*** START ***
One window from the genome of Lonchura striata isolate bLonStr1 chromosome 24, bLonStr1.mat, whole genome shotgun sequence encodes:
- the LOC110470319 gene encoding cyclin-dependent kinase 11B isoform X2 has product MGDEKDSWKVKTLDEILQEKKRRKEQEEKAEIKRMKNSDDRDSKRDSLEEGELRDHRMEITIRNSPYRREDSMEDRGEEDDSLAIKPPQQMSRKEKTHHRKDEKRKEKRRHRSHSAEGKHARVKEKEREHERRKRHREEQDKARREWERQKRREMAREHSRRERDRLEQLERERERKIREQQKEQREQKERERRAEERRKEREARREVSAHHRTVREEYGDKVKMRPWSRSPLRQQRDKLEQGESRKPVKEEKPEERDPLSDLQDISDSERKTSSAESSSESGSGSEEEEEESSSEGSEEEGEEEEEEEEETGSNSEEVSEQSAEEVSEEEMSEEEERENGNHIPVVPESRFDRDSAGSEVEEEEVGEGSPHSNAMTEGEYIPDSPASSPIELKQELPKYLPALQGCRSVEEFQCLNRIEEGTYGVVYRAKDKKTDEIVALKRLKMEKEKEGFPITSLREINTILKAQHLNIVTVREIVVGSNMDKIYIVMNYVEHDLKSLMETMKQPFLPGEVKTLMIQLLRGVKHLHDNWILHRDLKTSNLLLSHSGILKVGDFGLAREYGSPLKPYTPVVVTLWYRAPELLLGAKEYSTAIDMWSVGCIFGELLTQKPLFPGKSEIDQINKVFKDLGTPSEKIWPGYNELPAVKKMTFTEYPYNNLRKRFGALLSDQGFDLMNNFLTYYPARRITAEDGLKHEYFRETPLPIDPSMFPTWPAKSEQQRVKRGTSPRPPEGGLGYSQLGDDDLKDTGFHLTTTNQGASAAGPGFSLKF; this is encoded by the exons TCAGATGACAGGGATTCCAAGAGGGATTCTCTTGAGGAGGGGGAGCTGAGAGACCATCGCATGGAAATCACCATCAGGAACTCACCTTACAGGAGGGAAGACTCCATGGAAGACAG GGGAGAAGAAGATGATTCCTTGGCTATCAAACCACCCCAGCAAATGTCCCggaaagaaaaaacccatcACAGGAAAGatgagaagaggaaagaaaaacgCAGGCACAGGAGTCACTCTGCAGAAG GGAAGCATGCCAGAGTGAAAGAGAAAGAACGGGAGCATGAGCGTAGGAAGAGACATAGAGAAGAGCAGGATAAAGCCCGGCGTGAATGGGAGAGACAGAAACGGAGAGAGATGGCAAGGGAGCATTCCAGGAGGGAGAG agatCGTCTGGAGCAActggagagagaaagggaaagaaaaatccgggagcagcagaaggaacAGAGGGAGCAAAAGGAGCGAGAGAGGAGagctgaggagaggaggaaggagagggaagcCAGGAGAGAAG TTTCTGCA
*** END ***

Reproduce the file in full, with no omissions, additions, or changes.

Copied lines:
One window from the genome of Lonchura striata isolate bLonStr1 chromosome 24, bLonStr1.mat, whole genome shotgun sequence encodes:
- the LOC110470319 gene encoding cyclin-dependent kinase 11B isoform X2 has product MGDEKDSWKVKTLDEILQEKKRRKEQEEKAEIKRMKNSDDRDSKRDSLEEGELRDHRMEITIRNSPYRREDSMEDRGEEDDSLAIKPPQQMSRKEKTHHRKDEKRKEKRRHRSHSAEGKHARVKEKEREHERRKRHREEQDKARREWERQKRREMAREHSRRERDRLEQLERERERKIREQQKEQREQKERERRAEERRKEREARREVSAHHRTVREEYGDKVKMRPWSRSPLRQQRDKLEQGESRKPVKEEKPEERDPLSDLQDISDSERKTSSAESSSESGSGSEEEEEESSSEGSEEEGEEEEEEEEETGSNSEEVSEQSAEEVSEEEMSEEEERENGNHIPVVPESRFDRDSAGSEVEEEEVGEGSPHSNAMTEGEYIPDSPASSPIELKQELPKYLPALQGCRSVEEFQCLNRIEEGTYGVVYRAKDKKTDEIVALKRLKMEKEKEGFPITSLREINTILKAQHLNIVTVREIVVGSNMDKIYIVMNYVEHDLKSLMETMKQPFLPGEVKTLMIQLLRGVKHLHDNWILHRDLKTSNLLLSHSGILKVGDFGLAREYGSPLKPYTPVVVTLWYRAPELLLGAKEYSTAIDMWSVGCIFGELLTQKPLFPGKSEIDQINKVFKDLGTPSEKIWPGYNELPAVKKMTFTEYPYNNLRKRFGALLSDQGFDLMNNFLTYYPARRITAEDGLKHEYFRETPLPIDPSMFPTWPAKSEQQRVKRGTSPRPPEGGLGYSQLGDDDLKDTGFHLTTTNQGASAAGPGFSLKF; this is encoded by the exons TCAGATGACAGGGATTCCAAGAGGGATTCTCTTGAGGAGGGGGAGCTGAGAGACCATCGCATGGAAATCACCATCAGGAACTCACCTTACAGGAGGGAAGACTCCATGGAAGACAG GGGAGAAGAAGATGATTCCTTGGCTATCAAACCACCCCAGCAAATGTCCCggaaagaaaaaacccatcACAGGAAAGatgagaagaggaaagaaaaacgCAGGCACAGGAGTCACTCTGCAGAAG GGAAGCATGCCAGAGTGAAAGAGAAAGAACGGGAGCATGAGCGTAGGAAGAGACATAGAGAAGAGCAGGATAAAGCCCGGCGTGAATGGGAGAGACAGAAACGGAGAGAGATGGCAAGGGAGCATTCCAGGAGGGAGAG agatCGTCTGGAGCAActggagagagaaagggaaagaaaaatccgggagcagcagaaggaacAGAGGGAGCAAAAGGAGCGAGAGAGGAGagctgaggagaggaggaaggagagggaagcCAGGAGAGAAG TTTCTGCA